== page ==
Category Archives: Canon

Noteworthy Book: Canon Revisited by Michael J. Kruger

One of the most common attacks on the Christian faith is the attempt to undermine the New Testament canon. Critics make a number of claims to challenge the NT canon, such as: (1) the canon was decided only in the 4th century as a power play; (2) how can we know we have the right books in the canon; (3) there was widespread disagreement over which books were canonical; (4) what about all those “lost” books; (5) the authors of the various books had no idea they were writing Scripture. These and other claims are thought to cast serious doubt on the New Testament canon.

In response to these and other critical claims, Michael J. Kruger has entered the fray with his excellent book Canon Revisited: Establishing the Origins and Authority of the New Testament. In responding to critical arguments against the NT canon, Kruger argues for what he calls a “self-authenticating model of the canon.” This self-authenticating model argues that the canonical books have three attributes: (1) divine qualities; (2) corporate reception; and (3) apostolic origins. The Holy Spirit uses these three attributes to authenticate the books of the NT canon.

In my estimation this is now the go-to book on the New Testament canon. Kruger’s self-authenticating model is the most holistic approach to dealing with the question of the canon. While it is an academic book with plenty of footnotes, on the whole I find it quite readable. Pastors, teachers, and even Bible study leaders can read this book and benefit greatly.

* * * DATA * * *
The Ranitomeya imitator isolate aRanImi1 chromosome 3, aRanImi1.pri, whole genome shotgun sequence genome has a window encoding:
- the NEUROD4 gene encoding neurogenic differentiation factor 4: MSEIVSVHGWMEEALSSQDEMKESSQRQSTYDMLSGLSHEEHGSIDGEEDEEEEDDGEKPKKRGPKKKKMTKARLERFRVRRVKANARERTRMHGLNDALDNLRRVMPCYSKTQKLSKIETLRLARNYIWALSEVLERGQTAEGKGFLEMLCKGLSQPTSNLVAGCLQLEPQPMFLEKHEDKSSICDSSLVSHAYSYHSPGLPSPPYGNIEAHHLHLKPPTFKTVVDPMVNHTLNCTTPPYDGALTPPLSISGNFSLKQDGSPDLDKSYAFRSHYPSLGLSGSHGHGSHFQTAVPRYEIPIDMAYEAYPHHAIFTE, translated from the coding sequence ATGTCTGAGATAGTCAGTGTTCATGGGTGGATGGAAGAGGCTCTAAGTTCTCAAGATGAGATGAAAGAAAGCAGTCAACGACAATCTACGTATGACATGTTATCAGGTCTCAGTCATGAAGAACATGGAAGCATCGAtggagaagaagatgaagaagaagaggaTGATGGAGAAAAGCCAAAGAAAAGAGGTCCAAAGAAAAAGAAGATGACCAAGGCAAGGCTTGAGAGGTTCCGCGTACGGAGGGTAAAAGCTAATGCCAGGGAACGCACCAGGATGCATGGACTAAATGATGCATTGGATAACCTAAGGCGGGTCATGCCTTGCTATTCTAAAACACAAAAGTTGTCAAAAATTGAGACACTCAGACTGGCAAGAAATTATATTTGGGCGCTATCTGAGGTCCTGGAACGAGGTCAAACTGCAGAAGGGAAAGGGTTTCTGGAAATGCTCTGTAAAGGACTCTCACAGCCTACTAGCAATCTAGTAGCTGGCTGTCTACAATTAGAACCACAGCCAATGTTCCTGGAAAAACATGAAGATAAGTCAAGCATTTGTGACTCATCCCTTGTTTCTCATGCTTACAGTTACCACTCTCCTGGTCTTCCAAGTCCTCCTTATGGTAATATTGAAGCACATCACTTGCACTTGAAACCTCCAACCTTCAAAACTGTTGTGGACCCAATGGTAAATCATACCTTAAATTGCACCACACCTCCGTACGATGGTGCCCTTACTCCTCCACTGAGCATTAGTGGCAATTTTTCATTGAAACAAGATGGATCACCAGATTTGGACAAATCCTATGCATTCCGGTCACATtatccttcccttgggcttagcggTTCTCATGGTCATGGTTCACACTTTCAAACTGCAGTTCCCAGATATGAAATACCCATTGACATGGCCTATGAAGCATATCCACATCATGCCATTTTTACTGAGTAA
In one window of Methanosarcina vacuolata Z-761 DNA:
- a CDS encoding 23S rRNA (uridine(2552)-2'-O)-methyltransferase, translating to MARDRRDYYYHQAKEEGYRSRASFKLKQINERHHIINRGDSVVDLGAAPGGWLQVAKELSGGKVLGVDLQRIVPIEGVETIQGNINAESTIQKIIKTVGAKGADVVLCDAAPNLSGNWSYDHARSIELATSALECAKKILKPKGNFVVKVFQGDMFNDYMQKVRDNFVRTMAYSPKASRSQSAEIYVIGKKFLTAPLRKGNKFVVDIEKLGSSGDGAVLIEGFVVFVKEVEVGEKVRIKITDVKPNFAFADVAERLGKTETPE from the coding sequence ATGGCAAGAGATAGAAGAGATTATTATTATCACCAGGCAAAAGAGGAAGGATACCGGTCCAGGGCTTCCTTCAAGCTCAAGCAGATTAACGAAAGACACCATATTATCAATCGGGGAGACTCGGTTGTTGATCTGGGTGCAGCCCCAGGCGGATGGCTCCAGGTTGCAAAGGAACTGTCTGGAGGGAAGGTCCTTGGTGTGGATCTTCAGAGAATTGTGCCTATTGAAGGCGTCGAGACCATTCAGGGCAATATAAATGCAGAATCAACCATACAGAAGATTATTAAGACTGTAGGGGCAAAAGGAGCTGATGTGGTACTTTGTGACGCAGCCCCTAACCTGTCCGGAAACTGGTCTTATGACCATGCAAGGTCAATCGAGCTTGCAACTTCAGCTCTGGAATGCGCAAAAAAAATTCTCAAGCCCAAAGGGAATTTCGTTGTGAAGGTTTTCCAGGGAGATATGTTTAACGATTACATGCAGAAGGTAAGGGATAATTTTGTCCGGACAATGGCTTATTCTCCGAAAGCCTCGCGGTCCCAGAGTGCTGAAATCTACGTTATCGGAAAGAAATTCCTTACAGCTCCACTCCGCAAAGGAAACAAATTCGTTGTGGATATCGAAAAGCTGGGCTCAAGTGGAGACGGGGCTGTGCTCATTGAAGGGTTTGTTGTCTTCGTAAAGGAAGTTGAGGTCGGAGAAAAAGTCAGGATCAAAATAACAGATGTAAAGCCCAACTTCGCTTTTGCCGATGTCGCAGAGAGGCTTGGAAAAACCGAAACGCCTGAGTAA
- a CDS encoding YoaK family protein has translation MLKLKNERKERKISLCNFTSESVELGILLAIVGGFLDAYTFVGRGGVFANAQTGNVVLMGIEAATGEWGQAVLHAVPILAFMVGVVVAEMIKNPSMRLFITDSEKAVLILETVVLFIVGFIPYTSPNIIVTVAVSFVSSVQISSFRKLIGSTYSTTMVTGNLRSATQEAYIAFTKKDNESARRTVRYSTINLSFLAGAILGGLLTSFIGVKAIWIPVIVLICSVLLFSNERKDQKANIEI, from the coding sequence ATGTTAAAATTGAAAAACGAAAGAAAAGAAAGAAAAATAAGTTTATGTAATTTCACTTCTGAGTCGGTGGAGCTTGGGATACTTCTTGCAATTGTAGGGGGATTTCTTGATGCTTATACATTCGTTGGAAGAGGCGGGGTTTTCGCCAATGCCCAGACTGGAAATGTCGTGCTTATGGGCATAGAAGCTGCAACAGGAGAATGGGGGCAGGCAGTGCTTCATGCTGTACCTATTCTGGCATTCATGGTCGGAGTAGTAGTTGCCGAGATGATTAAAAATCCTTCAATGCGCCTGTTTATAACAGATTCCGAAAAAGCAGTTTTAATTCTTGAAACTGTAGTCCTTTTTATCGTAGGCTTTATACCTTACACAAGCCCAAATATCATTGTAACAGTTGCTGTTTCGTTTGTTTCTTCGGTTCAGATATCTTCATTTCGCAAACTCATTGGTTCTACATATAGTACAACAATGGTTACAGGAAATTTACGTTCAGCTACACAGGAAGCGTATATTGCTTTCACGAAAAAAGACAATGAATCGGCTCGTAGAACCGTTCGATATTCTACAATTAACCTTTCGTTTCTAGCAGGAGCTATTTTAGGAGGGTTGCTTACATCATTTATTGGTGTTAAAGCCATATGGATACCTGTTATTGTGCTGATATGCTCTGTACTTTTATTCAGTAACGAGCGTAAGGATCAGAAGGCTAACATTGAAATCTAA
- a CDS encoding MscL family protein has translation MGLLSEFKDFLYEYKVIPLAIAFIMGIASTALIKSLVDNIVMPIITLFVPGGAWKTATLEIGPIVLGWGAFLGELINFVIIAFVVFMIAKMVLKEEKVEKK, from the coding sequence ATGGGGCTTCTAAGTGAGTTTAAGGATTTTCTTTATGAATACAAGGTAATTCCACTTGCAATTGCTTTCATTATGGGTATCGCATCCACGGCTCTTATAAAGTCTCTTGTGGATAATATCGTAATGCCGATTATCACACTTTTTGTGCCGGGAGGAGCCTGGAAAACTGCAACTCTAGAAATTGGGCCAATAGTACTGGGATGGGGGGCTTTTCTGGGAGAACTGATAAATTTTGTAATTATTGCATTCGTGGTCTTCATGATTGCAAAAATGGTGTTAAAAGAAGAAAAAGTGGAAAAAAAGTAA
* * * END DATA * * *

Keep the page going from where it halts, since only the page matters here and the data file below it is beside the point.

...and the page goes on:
There is much more to Kruger’s book than can be briefly summarized here. Some of the material in nutshell form can be found on Kruger’s blog, which I highly recommend.

Fridays in Philippians

As some of you may know, I am currently working on a commentary on Philippians in the Mentor Series published by Christian Focus Publishers. I have been working on this project on and off for about 4 years and hope to send it off to the publisher within the next year. To hopefully whet your appetite for the commentary, I am starting a new feature called Fridays in Philippians. Each Friday I’ll share some brief thoughts from either a particular verse, a key theme, or perhaps even the historical/cultural background.